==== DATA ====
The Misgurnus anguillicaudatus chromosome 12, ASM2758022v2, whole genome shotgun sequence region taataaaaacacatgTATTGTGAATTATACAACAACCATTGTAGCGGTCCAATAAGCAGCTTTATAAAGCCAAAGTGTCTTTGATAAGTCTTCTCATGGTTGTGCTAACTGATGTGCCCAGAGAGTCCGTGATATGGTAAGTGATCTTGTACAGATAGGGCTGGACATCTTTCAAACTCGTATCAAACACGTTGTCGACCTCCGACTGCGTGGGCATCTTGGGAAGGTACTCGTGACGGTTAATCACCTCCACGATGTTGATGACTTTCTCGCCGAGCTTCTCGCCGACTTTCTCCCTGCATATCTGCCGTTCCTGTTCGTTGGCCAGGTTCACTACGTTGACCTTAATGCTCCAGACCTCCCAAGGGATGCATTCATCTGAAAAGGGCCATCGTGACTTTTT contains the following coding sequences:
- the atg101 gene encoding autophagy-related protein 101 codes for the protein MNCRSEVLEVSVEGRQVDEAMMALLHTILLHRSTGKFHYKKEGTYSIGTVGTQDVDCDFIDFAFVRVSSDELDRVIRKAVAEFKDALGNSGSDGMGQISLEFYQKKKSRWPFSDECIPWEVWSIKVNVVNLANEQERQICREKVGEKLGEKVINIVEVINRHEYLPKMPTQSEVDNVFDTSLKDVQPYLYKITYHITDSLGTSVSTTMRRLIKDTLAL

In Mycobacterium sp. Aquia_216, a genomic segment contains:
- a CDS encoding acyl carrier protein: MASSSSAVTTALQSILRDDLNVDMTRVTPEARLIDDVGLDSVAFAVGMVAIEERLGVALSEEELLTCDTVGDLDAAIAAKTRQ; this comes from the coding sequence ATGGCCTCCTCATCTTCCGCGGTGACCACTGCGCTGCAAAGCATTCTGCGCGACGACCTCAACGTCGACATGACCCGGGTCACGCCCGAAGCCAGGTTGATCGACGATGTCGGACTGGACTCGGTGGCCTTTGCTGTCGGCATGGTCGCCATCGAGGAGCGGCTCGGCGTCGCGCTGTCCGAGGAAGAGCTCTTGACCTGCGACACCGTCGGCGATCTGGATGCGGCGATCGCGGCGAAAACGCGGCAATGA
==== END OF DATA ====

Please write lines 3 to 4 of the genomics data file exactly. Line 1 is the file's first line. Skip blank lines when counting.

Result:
In Mycobacterium sp. Aquia_216, a genomic segment contains:
- a CDS encoding acyl carrier protein: MASSSSAVTTALQSILRDDLNVDMTRVTPEARLIDDVGLDSVAFAVGMVAIEERLGVALSEEELLTCDTVGDLDAAIAAKTRQ; this comes from the coding sequence ATGGCCTCCTCATCTTCCGCGGTGACCACTGCGCTGCAAAGCATTCTGCGCGACGACCTCAACGTCGACATGACCCGGGTCACGCCCGAAGCCAGGTTGATCGACGATGTCGGACTGGACTCGGTGGCCTTTGCTGTCGGCATGGTCGCCATCGAGGAGCGGCTCGGCGTCGCGCTGTCCGAGGAAGAGCTCTTGACCTGCGACACCGTCGGCGATCTGGATGCGGCGATCGCGGCGAAAACGCGGCAATGA